Opinion: Proposition 31 is a modern-day Prohibition

Prohibition and the “war on drugs” takes on a new face and focuses on a new enemy: tobacco


A variety of flavored Juul pods. The FDA banned the sale of Juul products in June, however Juul products continue to be sold as the company appeals the decision. Courtesy of Vaping360/Flickr

One of many propositions on the ballot for the Nov. 8 midterm elections is Proposition 31, which if a majority vote yes, would prohibit the sale of flavored tobacco products statewide, including “fruity” and menthol flavors. The move to implement a prohibition on these substances should concern those who are familiar with the history of prohibition policies and could also see a return of failed “war on drugs” policies in a new form, this time focusing on tobacco.

Essentially, a yes vote on Proposition 31 will uphold Senate Bill 793, which banned the sale of flavored tobacco products, passed by the California State Legislature and signed by Gov. Gavin Newsom in 2020. Voting no would overturn that decision and allow for the sale of flavored tobacco products, including menthol products.

The move to swiftly ban flavored tobacco products runs contrary to what might be expected in a state which has had some of the most liberal drug policies in the entire country. In 1996, California became the first state to legalize medical marijuana usage and in 2016 legalized recreational use. These policies have tremendously benefitted the state through generating tax revenues while also importantly reducing amounts of arrests and court cases related to cannabis use, according to data from the Department of Justice. The successes of legalizing recreational marijuana use should have reaffirmed that the “war on drugs” policies of the past didn’t work and that decriminalizing and destigmatizing drug usage was a much more effective way to address the issue. However, now we are seeing these same attitudes of the past reemerge, this time focusing on tobacco products.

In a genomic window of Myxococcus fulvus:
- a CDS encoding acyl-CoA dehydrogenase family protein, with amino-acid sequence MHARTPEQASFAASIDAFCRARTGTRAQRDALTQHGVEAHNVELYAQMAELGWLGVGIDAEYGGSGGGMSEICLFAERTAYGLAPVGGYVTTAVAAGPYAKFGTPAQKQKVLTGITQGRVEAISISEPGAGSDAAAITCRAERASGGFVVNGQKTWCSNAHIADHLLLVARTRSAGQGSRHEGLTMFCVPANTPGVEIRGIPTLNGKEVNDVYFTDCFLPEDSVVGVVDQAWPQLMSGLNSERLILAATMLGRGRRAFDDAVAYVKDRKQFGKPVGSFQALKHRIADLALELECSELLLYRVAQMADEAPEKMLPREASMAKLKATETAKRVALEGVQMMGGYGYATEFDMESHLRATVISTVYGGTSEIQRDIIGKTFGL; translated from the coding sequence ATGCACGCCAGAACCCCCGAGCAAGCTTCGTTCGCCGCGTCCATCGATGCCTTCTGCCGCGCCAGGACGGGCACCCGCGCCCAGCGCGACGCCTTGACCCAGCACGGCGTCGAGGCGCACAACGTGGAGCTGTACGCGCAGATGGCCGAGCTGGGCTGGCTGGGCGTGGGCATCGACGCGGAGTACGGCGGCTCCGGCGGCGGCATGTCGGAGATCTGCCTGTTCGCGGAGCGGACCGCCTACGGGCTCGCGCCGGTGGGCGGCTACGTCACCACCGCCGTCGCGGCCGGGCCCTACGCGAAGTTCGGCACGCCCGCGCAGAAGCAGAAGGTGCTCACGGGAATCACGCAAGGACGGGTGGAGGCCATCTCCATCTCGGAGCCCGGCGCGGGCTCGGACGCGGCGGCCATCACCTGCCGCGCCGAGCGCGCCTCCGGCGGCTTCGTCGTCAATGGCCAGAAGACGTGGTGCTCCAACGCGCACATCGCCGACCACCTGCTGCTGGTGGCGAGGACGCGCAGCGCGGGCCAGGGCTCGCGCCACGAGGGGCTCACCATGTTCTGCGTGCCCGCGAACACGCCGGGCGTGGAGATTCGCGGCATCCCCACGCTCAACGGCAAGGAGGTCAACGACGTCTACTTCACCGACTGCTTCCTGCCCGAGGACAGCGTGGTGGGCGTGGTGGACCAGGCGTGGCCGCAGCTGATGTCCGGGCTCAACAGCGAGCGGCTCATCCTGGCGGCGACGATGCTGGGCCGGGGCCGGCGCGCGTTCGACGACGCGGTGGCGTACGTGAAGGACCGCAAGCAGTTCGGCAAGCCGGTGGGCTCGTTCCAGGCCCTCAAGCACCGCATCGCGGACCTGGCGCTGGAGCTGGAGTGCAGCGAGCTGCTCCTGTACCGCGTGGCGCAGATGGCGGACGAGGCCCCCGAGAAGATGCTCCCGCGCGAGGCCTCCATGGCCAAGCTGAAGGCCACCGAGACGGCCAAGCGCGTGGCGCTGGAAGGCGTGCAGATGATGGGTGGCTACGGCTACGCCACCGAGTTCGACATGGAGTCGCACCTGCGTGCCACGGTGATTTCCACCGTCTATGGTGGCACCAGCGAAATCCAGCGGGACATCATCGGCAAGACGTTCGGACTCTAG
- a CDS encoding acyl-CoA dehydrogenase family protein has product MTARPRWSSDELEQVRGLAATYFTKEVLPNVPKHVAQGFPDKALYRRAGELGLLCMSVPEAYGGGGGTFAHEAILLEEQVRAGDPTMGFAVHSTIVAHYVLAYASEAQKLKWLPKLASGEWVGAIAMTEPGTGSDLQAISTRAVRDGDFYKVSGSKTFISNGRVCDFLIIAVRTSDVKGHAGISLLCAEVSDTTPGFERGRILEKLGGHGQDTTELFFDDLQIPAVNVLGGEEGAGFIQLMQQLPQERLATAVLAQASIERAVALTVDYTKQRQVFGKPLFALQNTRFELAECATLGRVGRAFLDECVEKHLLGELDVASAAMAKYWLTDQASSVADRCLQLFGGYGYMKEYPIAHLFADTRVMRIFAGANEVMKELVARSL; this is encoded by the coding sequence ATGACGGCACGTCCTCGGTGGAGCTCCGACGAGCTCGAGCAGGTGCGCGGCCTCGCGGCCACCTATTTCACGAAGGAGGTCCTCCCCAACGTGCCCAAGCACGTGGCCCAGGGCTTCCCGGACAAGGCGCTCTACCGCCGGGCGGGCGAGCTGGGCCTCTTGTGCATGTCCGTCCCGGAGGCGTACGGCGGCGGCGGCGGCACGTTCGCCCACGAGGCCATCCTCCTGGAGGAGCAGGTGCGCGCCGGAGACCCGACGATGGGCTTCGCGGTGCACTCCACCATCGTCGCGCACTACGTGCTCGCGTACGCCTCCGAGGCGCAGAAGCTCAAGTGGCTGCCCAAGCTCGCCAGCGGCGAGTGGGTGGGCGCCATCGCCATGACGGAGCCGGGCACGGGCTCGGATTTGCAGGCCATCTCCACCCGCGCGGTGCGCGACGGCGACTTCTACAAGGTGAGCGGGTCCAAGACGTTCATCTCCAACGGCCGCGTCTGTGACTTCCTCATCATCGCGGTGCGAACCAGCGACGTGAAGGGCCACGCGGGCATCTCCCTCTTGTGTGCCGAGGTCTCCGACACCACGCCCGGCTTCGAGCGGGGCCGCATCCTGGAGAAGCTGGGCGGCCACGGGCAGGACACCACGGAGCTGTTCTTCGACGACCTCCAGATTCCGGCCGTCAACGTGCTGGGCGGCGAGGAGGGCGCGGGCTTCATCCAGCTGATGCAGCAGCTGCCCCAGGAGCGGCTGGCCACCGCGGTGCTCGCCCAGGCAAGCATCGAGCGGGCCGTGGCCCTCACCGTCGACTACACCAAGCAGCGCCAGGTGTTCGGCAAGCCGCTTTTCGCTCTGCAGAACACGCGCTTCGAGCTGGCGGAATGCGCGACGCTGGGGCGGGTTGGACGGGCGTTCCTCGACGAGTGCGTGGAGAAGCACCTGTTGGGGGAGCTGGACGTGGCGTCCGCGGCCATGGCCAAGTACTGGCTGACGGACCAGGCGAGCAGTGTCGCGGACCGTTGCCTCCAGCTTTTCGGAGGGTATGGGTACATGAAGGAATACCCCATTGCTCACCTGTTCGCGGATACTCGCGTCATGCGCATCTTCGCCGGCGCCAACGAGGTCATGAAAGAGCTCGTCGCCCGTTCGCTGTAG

A claim made by proponents of Proposition 31 is that the bill will reduce underage smoking. While this may seem like a no brainer, the reality is that this is already illegal and California already has one of the strictest policies on tobacco usage – it’s one of only a few states that sets the legal age to purchase tobacco products at 21. In practice, it’s likely that Proposition 31’s impact will be felt mostly by adults who legally purchase the products, and will have minimal effects in actually taking tobacco products out of the hands of underage users, as those same underage users are already acquiring them by illegal means. Since the bill will only have an effect in California, flavored tobacco products could enter the state illegally through states such as Nevada and Arizona, or from Mexico, where no such bans are in place.

Whether it was the Prohibition of alcohol in the early 20th century or the declaration of the “war on drugs” by President Richard Nixon, tough on crime policies relating to drugs have failed time and time again. Proposition 31 will be no different. Once implemented, the law will only affect those willing to comply with the regulatory agencies in charge of enforcing them, all the while leaving the door wide open for the black market. After all, the demand for flavored nicotine products will surely not decrease immediately following Proposition 31’s passage and the black market will likely swoop in to take advantage of the situation.